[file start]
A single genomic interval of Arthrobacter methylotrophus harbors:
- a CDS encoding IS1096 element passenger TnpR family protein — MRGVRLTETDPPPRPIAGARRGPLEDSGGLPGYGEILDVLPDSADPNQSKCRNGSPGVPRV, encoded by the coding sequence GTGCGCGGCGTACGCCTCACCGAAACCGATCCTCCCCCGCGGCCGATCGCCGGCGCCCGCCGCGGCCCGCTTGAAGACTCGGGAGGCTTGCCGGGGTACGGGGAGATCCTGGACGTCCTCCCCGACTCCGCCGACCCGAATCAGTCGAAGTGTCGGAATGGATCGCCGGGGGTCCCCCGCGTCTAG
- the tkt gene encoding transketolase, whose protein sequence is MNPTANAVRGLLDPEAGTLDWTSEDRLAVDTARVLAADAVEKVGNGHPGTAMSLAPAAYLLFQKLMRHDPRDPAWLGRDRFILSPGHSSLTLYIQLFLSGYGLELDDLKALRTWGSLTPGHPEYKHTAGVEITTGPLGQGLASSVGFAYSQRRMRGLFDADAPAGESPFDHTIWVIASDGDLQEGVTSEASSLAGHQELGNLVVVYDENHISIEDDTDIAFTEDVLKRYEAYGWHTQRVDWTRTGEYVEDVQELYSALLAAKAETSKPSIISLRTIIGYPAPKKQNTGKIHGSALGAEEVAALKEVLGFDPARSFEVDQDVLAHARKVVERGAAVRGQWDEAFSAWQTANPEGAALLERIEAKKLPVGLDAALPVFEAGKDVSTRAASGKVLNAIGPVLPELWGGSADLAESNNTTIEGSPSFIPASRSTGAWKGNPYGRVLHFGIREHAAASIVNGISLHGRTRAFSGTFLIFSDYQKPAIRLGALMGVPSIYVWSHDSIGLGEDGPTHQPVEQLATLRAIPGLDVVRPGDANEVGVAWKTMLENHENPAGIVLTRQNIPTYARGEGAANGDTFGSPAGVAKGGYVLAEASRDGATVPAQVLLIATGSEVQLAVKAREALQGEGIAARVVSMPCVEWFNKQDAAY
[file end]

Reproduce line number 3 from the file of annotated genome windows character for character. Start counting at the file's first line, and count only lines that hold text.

- the tkt gene encoding transketolase, whose protein sequence is MNPTANAVRGLLDPEAGTLDWTSEDRLAVDTARVLAADAVEKVGNGHPGTAMSLAPAAYLLFQKLMRHDPRDPAWLGRDRFILSPGHSSLTLYIQLFLSGYGLELDDLKALRTWGSLTPGHPEYKHTAGVEITTGPLGQGLASSVGFAYSQRRMRGLFDADAPAGESPFDHTIWVIASDGDLQEGVTSEASSLAGHQELGNLVVVYDENHISIEDDTDIAFTEDVLKRYEAYGWHTQRVDWTRTGEYVEDVQELYSALLAAKAETSKPSIISLRTIIGYPAPKKQNTGKIHGSALGAEEVAALKEVLGFDPARSFEVDQDVLAHARKVVERGAAVRGQWDEAFSAWQTANPEGAALLERIEAKKLPVGLDAALPVFEAGKDVSTRAASGKVLNAIGPVLPELWGGSADLAESNNTTIEGSPSFIPASRSTGAWKGNPYGRVLHFGIREHAAASIVNGISLHGRTRAFSGTFLIFSDYQKPAIRLGALMGVPSIYVWSHDSIGLGEDGPTHQPVEQLATLRAIPGLDVVRPGDANEVGVAWKTMLENHENPAGIVLTRQNIPTYARGEGAANGDTFGSPAGVAKGGYVLAEASRDGATVPAQVLLIATGSEVQLAVKAREALQGEGIAARVVSMPCVEWFNKQDAAY